On April 7th, 1933, the Cullen-Harrison Act went into effect. This was the first official step towards ending the Prohibition Era in the United States which was enforced by the 18th Amendment. For that reason, the unofficial holiday National Beer Day is celebrated on this day.
The highly controversial Prohibition Era lasted 13 years, from 1920 to 1933. The 18th Amendment was supported by “dry crusaders” that believed alcohol was a curse on the American people. Dry crusaders also believed that if alcohol was banned, crime would lower substantially, the family union would be strengthened and the country would have a better overall image.
This completely backfired and instead hurt the economy in many ways. Many jobs were lost due to breweries and bars closing down, restaurants did not make as much money as before, and the government also lost billions in tax revenue from beer, wine, and alcohol sales. Prohibition was also responsible for the surge of organized crime and made mobsters like Al Capone rich due to sales of bootleg liquor and the birth of underground Speakeasy bars which illegally sold alcohol. Not to mention it was turning regular citizens into criminals just because they wanted a drink.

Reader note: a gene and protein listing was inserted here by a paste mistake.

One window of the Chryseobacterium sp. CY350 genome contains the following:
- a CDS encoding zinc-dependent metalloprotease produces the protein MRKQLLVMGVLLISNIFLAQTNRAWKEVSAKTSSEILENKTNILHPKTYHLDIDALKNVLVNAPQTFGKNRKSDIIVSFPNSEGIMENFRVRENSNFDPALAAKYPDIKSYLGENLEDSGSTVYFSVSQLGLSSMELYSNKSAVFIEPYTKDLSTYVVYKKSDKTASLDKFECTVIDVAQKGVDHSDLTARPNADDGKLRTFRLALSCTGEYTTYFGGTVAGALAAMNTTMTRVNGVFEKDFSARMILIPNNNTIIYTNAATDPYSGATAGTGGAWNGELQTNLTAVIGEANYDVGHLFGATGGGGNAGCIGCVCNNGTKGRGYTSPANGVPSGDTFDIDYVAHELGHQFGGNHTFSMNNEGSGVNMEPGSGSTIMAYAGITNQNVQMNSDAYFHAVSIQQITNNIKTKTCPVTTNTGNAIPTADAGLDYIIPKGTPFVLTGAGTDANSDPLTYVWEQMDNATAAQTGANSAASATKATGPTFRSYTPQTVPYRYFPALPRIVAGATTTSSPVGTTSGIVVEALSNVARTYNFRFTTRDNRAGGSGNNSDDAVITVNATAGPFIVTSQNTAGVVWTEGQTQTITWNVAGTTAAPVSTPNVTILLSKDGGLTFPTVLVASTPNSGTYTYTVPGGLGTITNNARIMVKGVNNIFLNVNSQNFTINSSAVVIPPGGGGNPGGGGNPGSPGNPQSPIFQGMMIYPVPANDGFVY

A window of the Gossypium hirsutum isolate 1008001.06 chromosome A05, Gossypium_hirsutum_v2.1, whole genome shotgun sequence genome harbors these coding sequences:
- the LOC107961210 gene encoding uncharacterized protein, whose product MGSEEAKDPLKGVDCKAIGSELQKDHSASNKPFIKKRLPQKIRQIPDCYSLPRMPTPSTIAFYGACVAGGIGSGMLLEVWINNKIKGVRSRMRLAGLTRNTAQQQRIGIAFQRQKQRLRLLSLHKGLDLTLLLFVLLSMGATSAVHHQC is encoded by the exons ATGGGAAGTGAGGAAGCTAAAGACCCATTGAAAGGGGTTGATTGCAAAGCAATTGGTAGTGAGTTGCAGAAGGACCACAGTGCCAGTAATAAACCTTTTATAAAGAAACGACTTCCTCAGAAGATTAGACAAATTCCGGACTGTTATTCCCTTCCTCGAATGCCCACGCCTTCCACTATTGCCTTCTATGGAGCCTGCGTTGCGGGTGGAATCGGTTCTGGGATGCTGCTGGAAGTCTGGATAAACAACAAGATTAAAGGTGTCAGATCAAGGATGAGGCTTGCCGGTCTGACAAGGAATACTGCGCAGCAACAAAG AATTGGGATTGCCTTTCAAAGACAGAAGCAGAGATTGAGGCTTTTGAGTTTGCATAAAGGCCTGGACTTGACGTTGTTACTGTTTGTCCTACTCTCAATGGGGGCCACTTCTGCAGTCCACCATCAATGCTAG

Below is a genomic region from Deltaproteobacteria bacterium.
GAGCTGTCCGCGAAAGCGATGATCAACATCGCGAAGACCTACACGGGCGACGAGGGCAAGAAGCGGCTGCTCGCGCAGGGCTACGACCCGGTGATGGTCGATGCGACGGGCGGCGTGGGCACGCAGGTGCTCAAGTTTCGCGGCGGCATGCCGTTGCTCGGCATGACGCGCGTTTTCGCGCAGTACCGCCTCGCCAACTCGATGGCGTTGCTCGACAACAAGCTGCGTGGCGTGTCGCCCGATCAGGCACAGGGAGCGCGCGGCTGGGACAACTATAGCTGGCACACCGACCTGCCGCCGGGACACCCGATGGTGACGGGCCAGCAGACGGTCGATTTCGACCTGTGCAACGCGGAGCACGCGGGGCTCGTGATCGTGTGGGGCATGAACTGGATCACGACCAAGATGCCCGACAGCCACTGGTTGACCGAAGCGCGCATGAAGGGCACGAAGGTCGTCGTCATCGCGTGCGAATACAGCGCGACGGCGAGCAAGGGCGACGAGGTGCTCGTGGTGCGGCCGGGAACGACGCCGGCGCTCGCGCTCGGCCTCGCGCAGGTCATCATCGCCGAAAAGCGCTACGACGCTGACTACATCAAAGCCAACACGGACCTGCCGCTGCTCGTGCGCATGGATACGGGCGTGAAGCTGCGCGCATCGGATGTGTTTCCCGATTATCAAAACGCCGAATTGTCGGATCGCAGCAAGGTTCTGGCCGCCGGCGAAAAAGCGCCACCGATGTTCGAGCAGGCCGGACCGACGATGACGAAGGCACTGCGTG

On March 21, 1933, newly elected President Franklin D. Roosevelt and known critic of Prohibition, signed into law the Cullen-Harrison Act which allowed the legal sale and manufacture of low-alcohol (3.2% ABV) beer and wine. This effectively lead to the 18th Amendment being repealed from the U.S. Constitution on December of the same year. It was upon signing of the Cullen-Harrison Act that FDR was quoted with his now famous phrases, “I think this would be a good time for a beer.”